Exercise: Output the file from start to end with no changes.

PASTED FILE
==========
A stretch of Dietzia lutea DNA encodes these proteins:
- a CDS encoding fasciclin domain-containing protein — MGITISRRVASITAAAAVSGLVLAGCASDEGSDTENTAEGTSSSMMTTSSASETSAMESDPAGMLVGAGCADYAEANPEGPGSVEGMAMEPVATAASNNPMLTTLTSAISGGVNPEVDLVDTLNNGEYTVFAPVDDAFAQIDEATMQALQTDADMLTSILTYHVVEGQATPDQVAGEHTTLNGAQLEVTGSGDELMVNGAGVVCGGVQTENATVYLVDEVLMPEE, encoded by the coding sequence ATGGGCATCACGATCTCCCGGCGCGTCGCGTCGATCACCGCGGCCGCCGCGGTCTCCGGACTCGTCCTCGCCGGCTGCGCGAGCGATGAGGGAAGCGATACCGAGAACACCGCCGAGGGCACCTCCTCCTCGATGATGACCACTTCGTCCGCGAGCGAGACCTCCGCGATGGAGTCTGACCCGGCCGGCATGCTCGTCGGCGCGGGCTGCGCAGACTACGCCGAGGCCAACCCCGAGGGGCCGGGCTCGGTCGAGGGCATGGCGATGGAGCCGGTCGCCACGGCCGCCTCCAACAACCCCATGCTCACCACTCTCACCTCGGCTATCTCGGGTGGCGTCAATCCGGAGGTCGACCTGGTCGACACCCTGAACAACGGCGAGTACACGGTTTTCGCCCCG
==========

A stretch of Dietzia lutea DNA encodes these proteins:
- a CDS encoding fasciclin domain-containing protein — MGITISRRVASITAAAAVSGLVLAGCASDEGSDTENTAEGTSSSMMTTSSASETSAMESDPAGMLVGAGCADYAEANPEGPGSVEGMAMEPVATAASNNPMLTTLTSAISGGVNPEVDLVDTLNNGEYTVFAPVDDAFAQIDEATMQALQTDADMLTSILTYHVVEGQATPDQVAGEHTTLNGAQLEVTGSGDELMVNGAGVVCGGVQTENATVYLVDEVLMPEE, encoded by the coding sequence ATGGGCATCACGATCTCCCGGCGCGTCGCGTCGATCACCGCGGCCGCCGCGGTCTCCGGACTCGTCCTCGCCGGCTGCGCGAGCGATGAGGGAAGCGATACCGAGAACACCGCCGAGGGCACCTCCTCCTCGATGATGACCACTTCGTCCGCGAGCGAGACCTCCGCGATGGAGTCTGACCCGGCCGGCATGCTCGTCGGCGCGGGCTGCGCAGACTACGCCGAGGCCAACCCCGAGGGGCCGGGCTCGGTCGAGGGCATGGCGATGGAGCCGGTCGCCACGGCCGCCTCCAACAACCCCATGCTCACCACTCTCACCTCGGCTATCTCGGGTGGCGTCAATCCGGAGGTCGACCTGGTCGACACCCTGAACAACGGCGAGTACACGGTTTTCGCCCCG